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identify which network drive was made manually RRS feed

  • Question

  • Hi,

    Is it possible with Powershell to identify which drive was not manually from the user instead by login script?

    Thanks,

    Thursday, August 22, 2019 3:05 PM

Answers

  • Hi,

    Was your issue resolved?

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    Best Regards,

    Lee


    Just do it.

    • Marked as answer by FRacine Friday, September 6, 2019 5:17 PM
    Friday, September 6, 2019 12:00 PM
    Moderator

All replies

  • No but you can have the logon script name the drive such that you can tell that it is a logon script created drive.

    Note that this is one more reason why you should not be using logon scripts to create temporary drives.  Use Group Policy and you will be able to tell where the drives came from.

    Mapping drives in a logon script became unnecessary at W2K.  It was only needed in NT4.


    \_(ツ)_/


    Thursday, August 22, 2019 4:45 PM
    Moderator
  • Hi,

    Not sure if this can easily be "identified" with PowerShell, but you have basically four different possibilities:

    1. Group Policy (GPO).

    You can check which GPOs are applied to your computer/server by running the following command in a Command Prompt:

    GPresult /H "C:\Temp\GPOresult.html"

    2. Active Directory (AD) logon script.

    You can check in the Active Directory by using the Active Directory Users and Computers (ADUC) tool, by right-clicking the user, then go to Properties and head to the Profile tab.

    3. Local script with Task Scheduler.

    Open the Task Scheduler and check if there are any scripts that maps network drives.

    4. Manually.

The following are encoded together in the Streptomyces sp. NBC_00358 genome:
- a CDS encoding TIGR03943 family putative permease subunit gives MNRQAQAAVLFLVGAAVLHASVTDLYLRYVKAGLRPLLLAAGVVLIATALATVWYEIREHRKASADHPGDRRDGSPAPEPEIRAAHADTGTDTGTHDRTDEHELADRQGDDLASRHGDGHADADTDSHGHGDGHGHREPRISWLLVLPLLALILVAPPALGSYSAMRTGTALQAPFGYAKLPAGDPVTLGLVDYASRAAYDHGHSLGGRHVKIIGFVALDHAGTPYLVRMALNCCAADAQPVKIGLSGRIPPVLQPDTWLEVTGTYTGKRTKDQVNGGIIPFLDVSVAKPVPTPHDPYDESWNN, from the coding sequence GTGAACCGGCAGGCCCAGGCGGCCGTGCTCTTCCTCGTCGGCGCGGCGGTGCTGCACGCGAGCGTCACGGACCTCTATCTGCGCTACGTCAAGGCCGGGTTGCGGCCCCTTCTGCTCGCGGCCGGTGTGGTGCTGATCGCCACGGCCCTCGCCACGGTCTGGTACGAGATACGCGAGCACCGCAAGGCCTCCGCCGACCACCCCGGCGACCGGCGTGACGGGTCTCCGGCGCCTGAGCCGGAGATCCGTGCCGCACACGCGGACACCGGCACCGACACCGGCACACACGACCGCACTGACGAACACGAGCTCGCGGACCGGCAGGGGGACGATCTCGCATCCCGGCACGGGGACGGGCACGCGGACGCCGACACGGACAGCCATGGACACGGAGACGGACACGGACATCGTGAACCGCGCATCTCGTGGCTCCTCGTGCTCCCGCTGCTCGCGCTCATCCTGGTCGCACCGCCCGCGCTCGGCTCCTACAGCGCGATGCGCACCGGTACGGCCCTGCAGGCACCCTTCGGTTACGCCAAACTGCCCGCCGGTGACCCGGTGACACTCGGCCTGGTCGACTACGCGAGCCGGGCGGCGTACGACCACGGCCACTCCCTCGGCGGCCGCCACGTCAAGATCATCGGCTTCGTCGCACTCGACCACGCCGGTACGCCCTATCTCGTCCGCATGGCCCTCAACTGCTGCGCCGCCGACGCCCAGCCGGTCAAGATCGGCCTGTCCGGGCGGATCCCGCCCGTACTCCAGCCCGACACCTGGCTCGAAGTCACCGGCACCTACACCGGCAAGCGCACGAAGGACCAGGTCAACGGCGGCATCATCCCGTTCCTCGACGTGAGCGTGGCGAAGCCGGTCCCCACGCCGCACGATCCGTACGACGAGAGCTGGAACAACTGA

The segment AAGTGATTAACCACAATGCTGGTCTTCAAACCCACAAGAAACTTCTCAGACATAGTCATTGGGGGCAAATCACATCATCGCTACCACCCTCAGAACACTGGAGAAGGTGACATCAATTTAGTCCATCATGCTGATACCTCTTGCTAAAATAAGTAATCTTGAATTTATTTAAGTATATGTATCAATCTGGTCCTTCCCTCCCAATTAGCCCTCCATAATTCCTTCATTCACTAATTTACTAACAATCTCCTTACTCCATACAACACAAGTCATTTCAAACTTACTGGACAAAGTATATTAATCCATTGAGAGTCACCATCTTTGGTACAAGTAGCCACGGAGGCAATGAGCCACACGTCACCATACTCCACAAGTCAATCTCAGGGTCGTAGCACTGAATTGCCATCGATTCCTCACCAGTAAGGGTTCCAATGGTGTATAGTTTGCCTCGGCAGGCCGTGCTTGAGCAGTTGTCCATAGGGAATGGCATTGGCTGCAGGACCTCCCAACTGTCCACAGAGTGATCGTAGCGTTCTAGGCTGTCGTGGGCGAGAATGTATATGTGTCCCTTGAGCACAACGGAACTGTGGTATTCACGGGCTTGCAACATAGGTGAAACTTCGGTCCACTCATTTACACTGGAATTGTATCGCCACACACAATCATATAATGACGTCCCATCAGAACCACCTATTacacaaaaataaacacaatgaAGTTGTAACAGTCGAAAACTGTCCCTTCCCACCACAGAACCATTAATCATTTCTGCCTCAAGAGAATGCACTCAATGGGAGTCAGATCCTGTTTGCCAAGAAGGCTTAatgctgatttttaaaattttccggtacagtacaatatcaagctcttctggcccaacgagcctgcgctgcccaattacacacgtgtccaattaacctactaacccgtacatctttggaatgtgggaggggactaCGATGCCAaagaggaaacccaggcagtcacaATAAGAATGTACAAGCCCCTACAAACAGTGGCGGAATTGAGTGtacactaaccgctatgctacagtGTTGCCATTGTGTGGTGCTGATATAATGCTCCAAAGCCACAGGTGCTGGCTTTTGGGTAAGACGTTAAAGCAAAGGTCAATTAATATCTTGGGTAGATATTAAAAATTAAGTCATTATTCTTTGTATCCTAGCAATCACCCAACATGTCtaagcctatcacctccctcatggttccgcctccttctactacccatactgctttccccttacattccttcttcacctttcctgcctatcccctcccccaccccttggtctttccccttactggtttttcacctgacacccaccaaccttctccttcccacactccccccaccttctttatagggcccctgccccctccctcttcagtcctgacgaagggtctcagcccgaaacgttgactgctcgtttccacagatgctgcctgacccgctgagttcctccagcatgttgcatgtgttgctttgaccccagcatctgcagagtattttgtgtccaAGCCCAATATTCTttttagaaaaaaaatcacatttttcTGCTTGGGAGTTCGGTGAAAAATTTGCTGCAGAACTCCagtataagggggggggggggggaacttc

If you want to identify if a network drive was mapped manually, you would have to enable Active Directory audit logging, from there you can see events for accessing/creating a connection to a network drive.
    For example the following event should be logged: 4624: An account was successfully logged on

    Best regards,
    Leon


    Blog: https://thesystemcenterblog.com LinkedIn:

    Thursday, August 22, 2019 4:46 PM
  • Hi,

    I found if you create a map and set it to reconnect at logon, it is store under HKCU\Network\<The drive letter>\the map informations.

    So is it possible to easily getting this information with get-psdrive (as an example) or something else?

    Thanks,

    Thursday, August 22, 2019 5:16 PM
  • Hi,

    I found if you create a map and set it to reconnect at logon, it is store under HKCU\Network\<The drive letter>\the map informations.

    Thanks,

    Thursday, August 22, 2019 5:17 PM
  • The Get-PSDrive cmdlet will show you the mapped network drives, and as you've noticed when mapping a network drive a registry entry is created:

    Any method you use to map a network drive, it will create a registry entry and be shown under HKEY_CURRENT_USER\Network\<Drive letter>


    Blog: https://thesystemcenterblog.com LinkedIn:

    Thursday, August 22, 2019 6:07 PM
  • Hi,

    Was your issue resolved?

    If you resolved it using our solution, please "mark it as answer" to help other community members find the helpful reply quickly.

    If you resolve it using your own solution, please share your experience and solution here. It will be very beneficial for other community members who have similar questions.

    If no, please reply and tell us the current situation in order to provide further help.

    Best Regards,

    Lee


    Just do it.

    • Marked as answer by FRacine Friday, September 6, 2019 5:17 PM
    Friday, September 6, 2019 12:00 PM
    Moderator